RED 2

BY CHRISTOPHER HASKELL
OCTOBER 19, 2013

Just as ridiculously over-the-top as the first installment, “RED 2” sees all the leading players return from the previous film and enter into another chase against their government. Bruce Willis and Mary-Louise Parker return as Frank Moses and Sarah Ross, left to their own devices and living an unexciting life. John Malkovich’s Marvin returns with some news that leads them on an international race against time, facing off with Helen Mirren, Neal McDonough, Byung-hun Lee, Catherine Zeta-Jones, and Anthony Hopkins. The fun with “RED 2” is the multiple storylines playing out at one time. That allows for one to forget specific threads, causing highlights when characters reemerge surprisingly and bring a suspenseful nature to the film, notably including Byung-hun Lee’s role as a hitman, as he pops up unexpected on several occasions. The action is sub-par and doesn’t quite match that of the original film. The humor is also there but often lands flat, apart for some reoccurring jokes, like the stealing of Lee’s private jet and Marvin’s wacky nature. Everyone pulls off believable roles, save for Parker, who sticks out like a sore thumb through most of the film and does not quite match the dynamic that the rest of the characters share. With some standard twists and your run-of-the-mill action-comedy rigamarole, “RED 2” captures and holds attention but doesn’t offer anything more than another notch in the post of the graphic novel turned films.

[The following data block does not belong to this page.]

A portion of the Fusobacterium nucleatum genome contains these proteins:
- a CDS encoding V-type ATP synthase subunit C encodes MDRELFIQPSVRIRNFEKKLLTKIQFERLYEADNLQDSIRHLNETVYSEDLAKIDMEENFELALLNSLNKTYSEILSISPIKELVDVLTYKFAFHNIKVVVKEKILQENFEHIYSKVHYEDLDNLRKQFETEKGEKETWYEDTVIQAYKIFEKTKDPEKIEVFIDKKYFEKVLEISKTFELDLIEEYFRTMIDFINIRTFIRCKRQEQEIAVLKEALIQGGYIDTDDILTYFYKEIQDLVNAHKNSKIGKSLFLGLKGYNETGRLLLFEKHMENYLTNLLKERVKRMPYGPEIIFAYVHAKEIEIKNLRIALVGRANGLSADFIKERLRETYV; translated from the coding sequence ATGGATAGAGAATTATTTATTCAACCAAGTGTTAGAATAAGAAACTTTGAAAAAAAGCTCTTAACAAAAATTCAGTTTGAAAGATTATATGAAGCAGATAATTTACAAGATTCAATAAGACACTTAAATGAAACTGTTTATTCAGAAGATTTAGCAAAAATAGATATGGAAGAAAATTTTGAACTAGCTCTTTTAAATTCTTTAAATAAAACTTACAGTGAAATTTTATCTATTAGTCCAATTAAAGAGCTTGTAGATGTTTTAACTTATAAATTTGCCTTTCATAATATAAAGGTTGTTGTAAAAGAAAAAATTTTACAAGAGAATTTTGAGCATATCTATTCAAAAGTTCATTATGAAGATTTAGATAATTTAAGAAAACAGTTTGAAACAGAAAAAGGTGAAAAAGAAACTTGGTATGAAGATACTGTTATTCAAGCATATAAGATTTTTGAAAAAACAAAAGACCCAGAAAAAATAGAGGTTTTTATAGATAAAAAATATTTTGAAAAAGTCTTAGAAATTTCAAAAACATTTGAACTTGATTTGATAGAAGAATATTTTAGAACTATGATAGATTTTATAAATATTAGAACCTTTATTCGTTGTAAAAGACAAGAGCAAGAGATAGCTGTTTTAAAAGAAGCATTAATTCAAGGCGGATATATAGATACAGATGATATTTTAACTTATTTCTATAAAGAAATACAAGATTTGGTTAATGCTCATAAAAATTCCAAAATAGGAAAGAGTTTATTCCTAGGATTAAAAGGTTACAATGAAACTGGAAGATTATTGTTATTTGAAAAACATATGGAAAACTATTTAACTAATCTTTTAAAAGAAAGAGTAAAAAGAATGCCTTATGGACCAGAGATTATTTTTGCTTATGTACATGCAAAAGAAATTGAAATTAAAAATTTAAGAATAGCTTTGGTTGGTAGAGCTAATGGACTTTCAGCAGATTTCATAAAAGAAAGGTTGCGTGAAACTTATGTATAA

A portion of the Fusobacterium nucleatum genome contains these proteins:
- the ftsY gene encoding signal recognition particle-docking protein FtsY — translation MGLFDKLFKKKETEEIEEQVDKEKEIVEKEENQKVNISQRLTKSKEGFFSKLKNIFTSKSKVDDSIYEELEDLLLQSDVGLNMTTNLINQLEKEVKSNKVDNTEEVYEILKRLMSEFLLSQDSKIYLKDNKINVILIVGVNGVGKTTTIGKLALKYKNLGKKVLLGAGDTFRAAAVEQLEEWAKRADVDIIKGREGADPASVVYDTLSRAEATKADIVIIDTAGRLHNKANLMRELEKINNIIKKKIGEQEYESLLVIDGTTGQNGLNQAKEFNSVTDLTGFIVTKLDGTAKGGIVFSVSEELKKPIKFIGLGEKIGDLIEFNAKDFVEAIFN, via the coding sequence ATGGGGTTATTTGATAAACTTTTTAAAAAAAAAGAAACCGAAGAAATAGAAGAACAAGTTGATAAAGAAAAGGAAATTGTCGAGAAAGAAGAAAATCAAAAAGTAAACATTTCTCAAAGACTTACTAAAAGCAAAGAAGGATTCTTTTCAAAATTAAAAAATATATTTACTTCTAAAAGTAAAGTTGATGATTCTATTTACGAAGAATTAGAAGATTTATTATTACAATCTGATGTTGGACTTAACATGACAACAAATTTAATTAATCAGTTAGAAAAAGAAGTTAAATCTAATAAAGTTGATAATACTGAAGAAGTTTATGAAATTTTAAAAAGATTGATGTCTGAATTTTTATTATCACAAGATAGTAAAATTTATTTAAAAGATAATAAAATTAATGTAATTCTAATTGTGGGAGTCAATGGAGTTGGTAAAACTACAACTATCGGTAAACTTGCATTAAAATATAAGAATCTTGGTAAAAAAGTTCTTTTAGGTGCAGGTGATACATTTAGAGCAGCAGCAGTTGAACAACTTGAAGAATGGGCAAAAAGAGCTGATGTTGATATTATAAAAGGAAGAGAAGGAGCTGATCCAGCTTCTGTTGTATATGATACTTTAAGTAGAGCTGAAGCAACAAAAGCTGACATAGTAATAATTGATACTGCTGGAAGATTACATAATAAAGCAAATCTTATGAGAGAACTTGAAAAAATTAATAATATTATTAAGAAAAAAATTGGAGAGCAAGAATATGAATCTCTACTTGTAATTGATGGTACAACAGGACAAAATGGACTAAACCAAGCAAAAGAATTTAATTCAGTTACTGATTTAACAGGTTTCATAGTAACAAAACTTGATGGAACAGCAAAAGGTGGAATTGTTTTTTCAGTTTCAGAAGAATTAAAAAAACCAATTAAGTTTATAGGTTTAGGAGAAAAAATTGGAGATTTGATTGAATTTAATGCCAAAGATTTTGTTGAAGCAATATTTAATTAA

RELEASE DATE
July 19, 2013

DIRECTOR
Dean Parisot

WRITTEN BY
Jon Hoeber
Erich Hoeber

BASED ON
“Red”
by Warren Ellis & Cully Hamner

STUDIO
Summit Entertainment

PG-13
(for pervasive action and violence including frenetic gunplay, and for some language and drug material)

ACTION
ADVENTURE
COMEDY
CRIME
THRILLER

116 minutes

CINEMATOGRAPHER
Enrique Chediak

COMPOSER
Alan Silvestri

EDITOR
Don Zimmerman

CAST
Bruce Willis
John Malkovich
Mary-Louise Parker
Catherine Zeta-Jones
Byung-hun Lee
Anthony Hopkins
Helen Mirren
Neal McDonough
David Thewlis
Brian Cox

PRODUCED BY
Lorenzo di Bonaventura
Mark Vahradian

BUDGET
$84 million

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